Manned missions to Mars are becoming a serious prospect, with NASA chief Charles Bolden suggesting yesterday that they could turn humanity into a multi-planet species.

However, according to the research professor of space policy and international affairs at the George Washington University, Dr Henry Hertzfeld, space law has a lot of catching up to do if it is to address the issues raised by missions to the red planet.

Speaking at today’s Humans 2 Mars Summit in Washington DC, the US, Hertzfeld explained that existing treaties do not cover the possibility of visiting Mars.

“There’s nothing, nothing at all that prohibits us from going to Mars in the space treaties,” explained Hertzfeld. “In fact they are organised for exploration, for scientific purposes, for freedom of access, for international cooperation and of course, underlying all of them, for peaceful purposes. But there are a couple of issues which we’ll have to deal with.”


One of the issues that Hertzfeld believes could occur is the matter of sovereignty. The 1967 Outer Space Treaty prevents governments from claiming ownership of celestial bodies such as the moon or other planets.

In principle, this makes a lot of sense: it stops certain countries claiming other planets before other countries have developed the means to leave earth, and ensures that space-based resources are there for everybody to enjoy.

But if Mars becomes colonised, this could muddy the waters. Would the inhabitants be permitted some form of ownership similar to earth? Or would ownership be treated differently from its equivalent on our home planet?

“People when they go somewhere want to own things,” explained Hertzfeld. “We do not have a solution to how we handle that yet, but there are many ways that we can address this issue without a serious problem.”


Other issues relate to the role of private companies in space travel. Over the past few years private companies have taken on a lot of roles relating to space missions, but the law has not changed to reflect this.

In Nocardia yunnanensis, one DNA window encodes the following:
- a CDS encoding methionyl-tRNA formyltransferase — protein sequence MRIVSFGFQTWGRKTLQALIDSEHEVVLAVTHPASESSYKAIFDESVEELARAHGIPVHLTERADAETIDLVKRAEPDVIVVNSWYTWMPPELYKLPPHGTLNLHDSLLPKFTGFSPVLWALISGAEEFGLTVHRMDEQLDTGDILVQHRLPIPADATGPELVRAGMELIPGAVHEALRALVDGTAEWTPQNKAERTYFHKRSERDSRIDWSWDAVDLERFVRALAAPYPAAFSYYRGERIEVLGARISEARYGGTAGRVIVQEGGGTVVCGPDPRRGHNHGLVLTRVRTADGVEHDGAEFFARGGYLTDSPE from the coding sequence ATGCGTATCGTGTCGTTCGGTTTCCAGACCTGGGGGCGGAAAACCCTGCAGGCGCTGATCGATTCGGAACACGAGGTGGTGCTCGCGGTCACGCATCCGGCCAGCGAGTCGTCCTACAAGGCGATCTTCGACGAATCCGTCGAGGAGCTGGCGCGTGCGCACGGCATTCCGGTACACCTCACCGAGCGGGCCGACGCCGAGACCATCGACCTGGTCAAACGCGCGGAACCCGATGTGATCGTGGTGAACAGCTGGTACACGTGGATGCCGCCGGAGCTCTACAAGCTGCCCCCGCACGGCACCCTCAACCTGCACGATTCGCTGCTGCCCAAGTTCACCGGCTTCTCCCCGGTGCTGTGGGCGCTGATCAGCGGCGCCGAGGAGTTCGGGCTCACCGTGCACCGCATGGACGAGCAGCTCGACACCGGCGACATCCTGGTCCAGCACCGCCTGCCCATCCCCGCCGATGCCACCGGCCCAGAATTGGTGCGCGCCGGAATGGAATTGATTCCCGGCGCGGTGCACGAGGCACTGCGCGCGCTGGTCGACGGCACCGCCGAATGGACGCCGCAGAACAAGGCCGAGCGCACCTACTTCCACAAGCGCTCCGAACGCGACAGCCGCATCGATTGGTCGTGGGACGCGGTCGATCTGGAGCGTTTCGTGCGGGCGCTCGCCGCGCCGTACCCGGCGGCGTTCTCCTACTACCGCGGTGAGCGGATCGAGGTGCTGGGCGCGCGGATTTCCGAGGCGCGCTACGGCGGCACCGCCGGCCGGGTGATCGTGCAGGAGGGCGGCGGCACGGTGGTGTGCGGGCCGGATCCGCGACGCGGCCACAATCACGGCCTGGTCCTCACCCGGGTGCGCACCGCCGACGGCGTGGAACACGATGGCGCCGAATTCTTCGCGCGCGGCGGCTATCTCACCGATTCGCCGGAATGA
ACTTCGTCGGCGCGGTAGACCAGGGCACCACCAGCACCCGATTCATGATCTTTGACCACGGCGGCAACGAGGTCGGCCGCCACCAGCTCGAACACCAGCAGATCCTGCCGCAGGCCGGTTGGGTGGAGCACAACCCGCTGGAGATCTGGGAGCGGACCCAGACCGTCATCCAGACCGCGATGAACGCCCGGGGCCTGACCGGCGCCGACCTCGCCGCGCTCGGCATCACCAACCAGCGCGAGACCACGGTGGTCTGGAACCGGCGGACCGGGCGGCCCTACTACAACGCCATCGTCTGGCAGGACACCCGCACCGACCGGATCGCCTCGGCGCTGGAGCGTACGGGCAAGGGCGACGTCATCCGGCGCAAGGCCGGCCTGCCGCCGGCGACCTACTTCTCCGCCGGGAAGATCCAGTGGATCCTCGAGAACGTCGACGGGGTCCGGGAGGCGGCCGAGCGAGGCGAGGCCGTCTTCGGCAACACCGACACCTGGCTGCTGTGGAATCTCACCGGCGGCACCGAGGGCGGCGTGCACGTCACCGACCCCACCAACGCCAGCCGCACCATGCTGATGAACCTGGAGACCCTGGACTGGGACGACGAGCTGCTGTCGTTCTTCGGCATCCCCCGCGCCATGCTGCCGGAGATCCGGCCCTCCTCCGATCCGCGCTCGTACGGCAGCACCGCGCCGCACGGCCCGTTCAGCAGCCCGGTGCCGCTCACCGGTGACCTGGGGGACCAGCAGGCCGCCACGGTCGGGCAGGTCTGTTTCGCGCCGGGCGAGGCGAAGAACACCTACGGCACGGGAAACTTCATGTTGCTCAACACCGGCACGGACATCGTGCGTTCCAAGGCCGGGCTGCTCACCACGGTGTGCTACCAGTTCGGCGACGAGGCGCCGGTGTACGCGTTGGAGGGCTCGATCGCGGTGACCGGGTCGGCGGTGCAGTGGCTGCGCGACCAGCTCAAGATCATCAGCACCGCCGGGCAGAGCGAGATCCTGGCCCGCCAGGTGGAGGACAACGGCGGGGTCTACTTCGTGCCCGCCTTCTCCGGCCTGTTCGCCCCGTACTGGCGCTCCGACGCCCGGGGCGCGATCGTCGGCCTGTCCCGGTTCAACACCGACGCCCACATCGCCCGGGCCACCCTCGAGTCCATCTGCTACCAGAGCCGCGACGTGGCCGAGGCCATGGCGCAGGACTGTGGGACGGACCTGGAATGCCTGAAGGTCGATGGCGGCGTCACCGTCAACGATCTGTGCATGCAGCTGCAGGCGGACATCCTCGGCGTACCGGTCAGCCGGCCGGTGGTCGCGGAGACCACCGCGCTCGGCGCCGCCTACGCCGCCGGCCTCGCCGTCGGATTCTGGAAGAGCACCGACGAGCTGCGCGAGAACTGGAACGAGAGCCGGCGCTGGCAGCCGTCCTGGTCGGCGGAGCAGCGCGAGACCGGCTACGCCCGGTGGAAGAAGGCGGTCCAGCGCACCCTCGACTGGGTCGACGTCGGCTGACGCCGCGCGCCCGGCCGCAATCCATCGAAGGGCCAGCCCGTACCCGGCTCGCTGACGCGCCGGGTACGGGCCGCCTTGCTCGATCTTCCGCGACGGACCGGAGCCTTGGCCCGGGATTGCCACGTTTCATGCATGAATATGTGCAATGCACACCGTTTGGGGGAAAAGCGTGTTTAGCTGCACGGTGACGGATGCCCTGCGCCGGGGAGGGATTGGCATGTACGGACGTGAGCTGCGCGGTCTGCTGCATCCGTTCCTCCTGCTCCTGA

“There are major regulatory differences depending on whether a government is doing the project, whether a private company is or if it’s some sort of partnership, be it partnership between governments and companies, or international cooperative partnerships,” said Hertzfield.

One of the key issues in this area is liability – who is to blame if something goes wrong? With space travel in particular, there is a high element of risk, and clarifying liability before projects go ahead is vital for long-term mission success.

Another concern is the types of activities being performed in such missions. Is the mission purely research-focussed, or are companies looking to make a profit?

The biggest question is whether Mars should be treated the same as the moon, and so follow the same rules and regulations relating to exploration, or whether it should be treated differently and a potential second home for humanity.

NASA’s other missions may also bring similar concerns – with a planned asteroid mission underway, there is a question of whether asteroids should be treated the same as the moon.

“At least emotionally we think of [asteroids] differently, and we may have to have some sort of set of rules that will deal with these,” said Hertzfield.

Featured and first body image courtesy of NASA.

Second image screenshot from Humans 2 Mars webcast.